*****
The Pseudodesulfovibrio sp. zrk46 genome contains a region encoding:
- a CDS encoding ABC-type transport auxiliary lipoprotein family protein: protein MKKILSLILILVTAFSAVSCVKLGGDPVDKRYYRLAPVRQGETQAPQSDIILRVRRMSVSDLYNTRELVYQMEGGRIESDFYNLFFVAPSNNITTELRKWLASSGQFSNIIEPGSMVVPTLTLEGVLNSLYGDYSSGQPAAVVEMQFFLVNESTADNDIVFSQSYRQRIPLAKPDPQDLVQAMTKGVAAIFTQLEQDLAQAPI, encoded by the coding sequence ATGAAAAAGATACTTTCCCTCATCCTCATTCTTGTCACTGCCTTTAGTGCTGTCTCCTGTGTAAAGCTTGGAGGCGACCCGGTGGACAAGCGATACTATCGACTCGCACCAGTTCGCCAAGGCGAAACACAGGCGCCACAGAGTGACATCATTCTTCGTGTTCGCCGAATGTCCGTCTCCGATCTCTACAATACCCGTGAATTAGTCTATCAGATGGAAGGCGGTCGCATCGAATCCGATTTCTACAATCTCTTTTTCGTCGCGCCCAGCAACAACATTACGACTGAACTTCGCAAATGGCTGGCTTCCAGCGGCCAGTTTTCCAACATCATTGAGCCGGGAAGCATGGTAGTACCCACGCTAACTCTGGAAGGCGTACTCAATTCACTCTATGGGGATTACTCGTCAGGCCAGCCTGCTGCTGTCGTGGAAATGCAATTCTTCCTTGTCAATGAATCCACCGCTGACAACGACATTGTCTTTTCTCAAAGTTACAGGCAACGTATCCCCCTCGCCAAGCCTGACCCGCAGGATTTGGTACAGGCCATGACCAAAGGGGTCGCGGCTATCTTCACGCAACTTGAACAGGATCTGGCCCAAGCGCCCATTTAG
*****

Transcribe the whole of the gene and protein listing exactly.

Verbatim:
The Pseudodesulfovibrio sp. zrk46 genome contains a region encoding:
- a CDS encoding ABC-type transport auxiliary lipoprotein family protein: protein MKKILSLILILVTAFSAVSCVKLGGDPVDKRYYRLAPVRQGETQAPQSDIILRVRRMSVSDLYNTRELVYQMEGGRIESDFYNLFFVAPSNNITTELRKWLASSGQFSNIIEPGSMVVPTLTLEGVLNSLYGDYSSGQPAAVVEMQFFLVNESTADNDIVFSQSYRQRIPLAKPDPQDLVQAMTKGVAAIFTQLEQDLAQAPI, encoded by the coding sequence ATGAAAAAGATACTTTCCCTCATCCTCATTCTTGTCACTGCCTTTAGTGCTGTCTCCTGTGTAAAGCTTGGAGGCGACCCGGTGGACAAGCGATACTATCGACTCGCACCAGTTCGCCAAGGCGAAACACAGGCGCCACAGAGTGACATCATTCTTCGTGTTCGCCGAATGTCCGTCTCCGATCTCTACAATACCCGTGAATTAGTCTATCAGATGGAAGGCGGTCGCATCGAATCCGATTTCTACAATCTCTTTTTCGTCGCGCCCAGCAACAACATTACGACTGAACTTCGCAAATGGCTGGCTTCCAGCGGCCAGTTTTCCAACATCATTGAGCCGGGAAGCATGGTAGTACCCACGCTAACTCTGGAAGGCGTACTCAATTCACTCTATGGGGATTACTCGTCAGGCCAGCCTGCTGCTGTCGTGGAAATGCAATTCTTCCTTGTCAATGAATCCACCGCTGACAACGACATTGTCTTTTCTCAAAGTTACAGGCAACGTATCCCCCTCGCCAAGCCTGACCCGCAGGATTTGGTACAGGCCATGACCAAAGGGGTCGCGGCTATCTTCACGCAACTTGAACAGGATCTGGCCCAAGCGCCCATTTAG